A study supports the concept of an analytics culture built on advanced data management processes, technologies, and talent. SCAG can strengthen firms’ core features, such as ambidexterity, adaptability, and swiftness, enabling them to upgrade their performance in terms of sales, profit, and return on investment. SCAC can improve end-to-end supply chain productivity and eliminate market fragmentation. The study finds a significant positive relationship between SCAC and firm performance, with a mediating effect on supply chain agility. This could guide managers in investing in SCAC and considering complementary assets like supply chain agility to achieve a continued competitive advantage. SCAC can accelerate FPER by establishing robust agility in operations.
Keyword: Supply Chain Analytics.
Supply chain analytics refers to the processes organizations use to gain insight and extract value from the large amounts of data allied with the procurement, processing, and distribution of goods. Supply chain analytics is an essential element of supply chain management (SCM). A few examples of supply chain analytics include demand planning (using historical data and other factors to predict what customers will order); sales and operations planning (manufacturing and/or purchasing the things an organization needs to cover forecasted demand); and inventory management etc.
Supply Chain Analytics Capability (SCAC)
Bowers et al. (2017) present the conceptual case of a U.S.-based manufacturer and marketer of basic apparel that is using SCAC to enhance supply chain responsiveness. Laila and Richardson (2015) argue that SCAC could improve end-to-end supply chain productivity, while Orenstein et al. (2016) reported that if the supply chain data streams from multiple logistics providers would be integrated, this could eliminate current market fragmentation, enabling powerful new collaboration and services.
Application of SCAC model
There is a significant positive connection between SCAC and firm performance as well as a mediating effect of supply chain agility on this relationship. These findings could guide managers’ decisions to invest in SCAC. They should also contemplate investing in complementary assets such as supply chain agility in order to achieve a high-level sustained competitive advantage. Furthermore, firms should invest in an appropriate business model enabled by SCAC.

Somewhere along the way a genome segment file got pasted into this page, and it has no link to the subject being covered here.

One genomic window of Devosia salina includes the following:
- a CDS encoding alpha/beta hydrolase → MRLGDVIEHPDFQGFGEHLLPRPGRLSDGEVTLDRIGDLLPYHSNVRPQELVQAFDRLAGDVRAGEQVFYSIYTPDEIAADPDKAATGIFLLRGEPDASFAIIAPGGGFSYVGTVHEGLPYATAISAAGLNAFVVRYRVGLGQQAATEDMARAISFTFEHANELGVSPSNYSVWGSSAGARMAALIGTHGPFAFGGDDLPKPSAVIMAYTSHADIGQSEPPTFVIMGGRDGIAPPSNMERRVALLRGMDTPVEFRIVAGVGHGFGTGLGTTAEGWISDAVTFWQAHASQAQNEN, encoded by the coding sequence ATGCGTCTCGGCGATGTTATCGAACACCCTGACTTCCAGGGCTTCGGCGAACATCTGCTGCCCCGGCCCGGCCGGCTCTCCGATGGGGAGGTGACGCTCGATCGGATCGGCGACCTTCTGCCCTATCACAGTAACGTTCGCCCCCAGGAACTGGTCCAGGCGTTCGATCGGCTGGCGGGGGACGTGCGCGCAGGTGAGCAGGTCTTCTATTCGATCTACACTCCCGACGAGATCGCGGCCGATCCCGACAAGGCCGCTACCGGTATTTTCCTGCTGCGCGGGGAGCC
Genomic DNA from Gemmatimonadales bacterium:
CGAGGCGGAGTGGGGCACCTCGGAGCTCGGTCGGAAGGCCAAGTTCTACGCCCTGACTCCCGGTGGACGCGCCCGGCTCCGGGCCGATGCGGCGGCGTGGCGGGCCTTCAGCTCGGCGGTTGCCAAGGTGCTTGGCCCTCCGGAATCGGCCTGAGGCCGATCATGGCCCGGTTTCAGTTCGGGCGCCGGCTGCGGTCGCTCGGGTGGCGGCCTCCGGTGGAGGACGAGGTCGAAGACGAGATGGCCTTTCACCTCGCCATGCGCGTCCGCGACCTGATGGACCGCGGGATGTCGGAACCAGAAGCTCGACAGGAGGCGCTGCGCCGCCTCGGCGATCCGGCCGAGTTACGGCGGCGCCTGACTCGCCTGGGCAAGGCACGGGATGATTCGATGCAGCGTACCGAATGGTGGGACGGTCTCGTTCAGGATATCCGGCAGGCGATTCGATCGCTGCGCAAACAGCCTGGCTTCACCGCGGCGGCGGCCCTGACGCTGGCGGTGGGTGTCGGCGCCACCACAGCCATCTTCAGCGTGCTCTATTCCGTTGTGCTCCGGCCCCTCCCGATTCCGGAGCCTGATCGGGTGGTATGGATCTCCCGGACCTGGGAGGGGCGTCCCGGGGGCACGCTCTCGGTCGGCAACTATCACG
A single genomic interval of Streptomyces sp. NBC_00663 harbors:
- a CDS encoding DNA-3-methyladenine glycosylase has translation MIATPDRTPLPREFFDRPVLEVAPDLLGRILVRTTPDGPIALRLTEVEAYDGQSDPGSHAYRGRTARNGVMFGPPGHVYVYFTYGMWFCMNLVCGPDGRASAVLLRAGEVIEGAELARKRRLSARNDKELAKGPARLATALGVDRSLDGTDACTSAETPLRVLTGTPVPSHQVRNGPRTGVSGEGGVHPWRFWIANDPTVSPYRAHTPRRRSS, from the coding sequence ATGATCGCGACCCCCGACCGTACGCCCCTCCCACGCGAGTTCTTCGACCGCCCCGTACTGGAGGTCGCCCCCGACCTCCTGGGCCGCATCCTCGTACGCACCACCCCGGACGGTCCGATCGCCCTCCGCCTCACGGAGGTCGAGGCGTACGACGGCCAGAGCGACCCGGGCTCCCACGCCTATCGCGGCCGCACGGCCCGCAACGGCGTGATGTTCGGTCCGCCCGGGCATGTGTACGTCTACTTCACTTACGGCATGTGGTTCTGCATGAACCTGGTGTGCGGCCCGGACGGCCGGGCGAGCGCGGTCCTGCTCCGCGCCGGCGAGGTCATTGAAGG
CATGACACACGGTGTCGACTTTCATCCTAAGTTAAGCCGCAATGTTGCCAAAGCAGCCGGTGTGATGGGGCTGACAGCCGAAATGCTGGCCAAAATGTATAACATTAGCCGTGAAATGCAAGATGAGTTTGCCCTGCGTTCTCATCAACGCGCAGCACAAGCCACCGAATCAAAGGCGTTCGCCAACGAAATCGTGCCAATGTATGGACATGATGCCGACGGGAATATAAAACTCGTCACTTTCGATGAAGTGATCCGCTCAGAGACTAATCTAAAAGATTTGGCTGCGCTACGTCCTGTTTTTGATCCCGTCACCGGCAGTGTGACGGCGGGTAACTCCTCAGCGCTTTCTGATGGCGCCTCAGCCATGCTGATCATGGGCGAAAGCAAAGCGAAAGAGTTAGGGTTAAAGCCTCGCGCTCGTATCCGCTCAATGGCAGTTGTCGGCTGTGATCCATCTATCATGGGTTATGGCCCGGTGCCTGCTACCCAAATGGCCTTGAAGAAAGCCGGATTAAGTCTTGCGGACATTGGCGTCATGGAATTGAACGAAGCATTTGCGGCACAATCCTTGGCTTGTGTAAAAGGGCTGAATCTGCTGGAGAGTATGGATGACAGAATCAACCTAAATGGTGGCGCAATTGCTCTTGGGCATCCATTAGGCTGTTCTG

SCAC is a driver of FPER
The importance of overall SCAC is associated with construct and sub-construct levels. For example, the role of supply chain management capability (SCMAC) is determined by the level of planning, investment, coordination, and control. Similarly, technology and talent capability could be improved by enhancing their sub-dimensions respectively. These findings have a direct impact on industries such as retail, manufacturing, and healthcare, which constantly struggle to develop analytics capabilities. For example, by developing SCAC and agility, supply chain managers could enhance firm performance and thus create new products and services (70%), increase sales and revenue (76%), and expand into new markets (72%) (Columbus 2014). Overall, the findings of the study propose SCAC as a driver of accelerating FPER (explaining 77% of the variance) by establishing robust agility in operations (44% of the variance). Overall, the empirical findings of a study answer research, and provide adequate evidence for the conceptual foundation of Kiron, Prentice et al. (2014, p.10) that an analytics culture is built on the backs of more advanced data management processes, technologies, and talent.
SCAG has a significant positive impact on firm performance
Supply chain agility can improve firm performance through the mediating role of other dynamic capabilities, SCAG depends on SCAC to implement and leverage the sub-dimensions of various analytics capabilities. Fosso Wamba et al. (2017) highlighted the dynamic capability of SCAG to sense, seize and transform supply chain processes in order to synchronize demand and supply. According to the extant research on supply chain management, a high level of SCAC can strengthen firms’ core characteristics such as ambidexterity, adaptability, and swiftness. Therefore, firms can upgrade their performance in terms of sales, profit, and return on investment if their supply chain processes are robust. Thus, we hypothesize that SCAG, as a strategic dynamic capability, will mediate the relationship between SCAC and FPER.
To understand the concept of supply chain analytics we need to understand SCAC, FPER, SCAC, etc., and need to know about the implementation side of it. Supply chain analytics can identify known risks and help to predict future risks by spotting designs and trends throughout the supply chain. By analyzing customer data, supply chain analytics can help a business better predict future demand.
Fosso Wamba, Samuel and Akter, Shahriar: Understanding supply chain analytics capabilities and agility for data-rich environments 2019, 1-26. https://ro.uow.edu.au/gsbpapers/581
Bowers, M. R., A. G. Petrie and M. C. Holcomb (2017). “Unleashing the Potential of Supply Chain Analytics.” MIT Sloan Management Review 59(1): 14-16.
Orenstein, P., D. Ladik and S. Rainford (2016). “What are the Key Drivers of Future Supply Chains?” Journal of Accounting, Business & Management 23(1): 31-40.
Roßmann, B., A. Canzaniello, H. von der Gracht and E. Hartmann (2017). “The future and social impact of Big Data Analytics in Supply Chain Management: Results from a Delphi study.” Technological Forecasting & Social Change.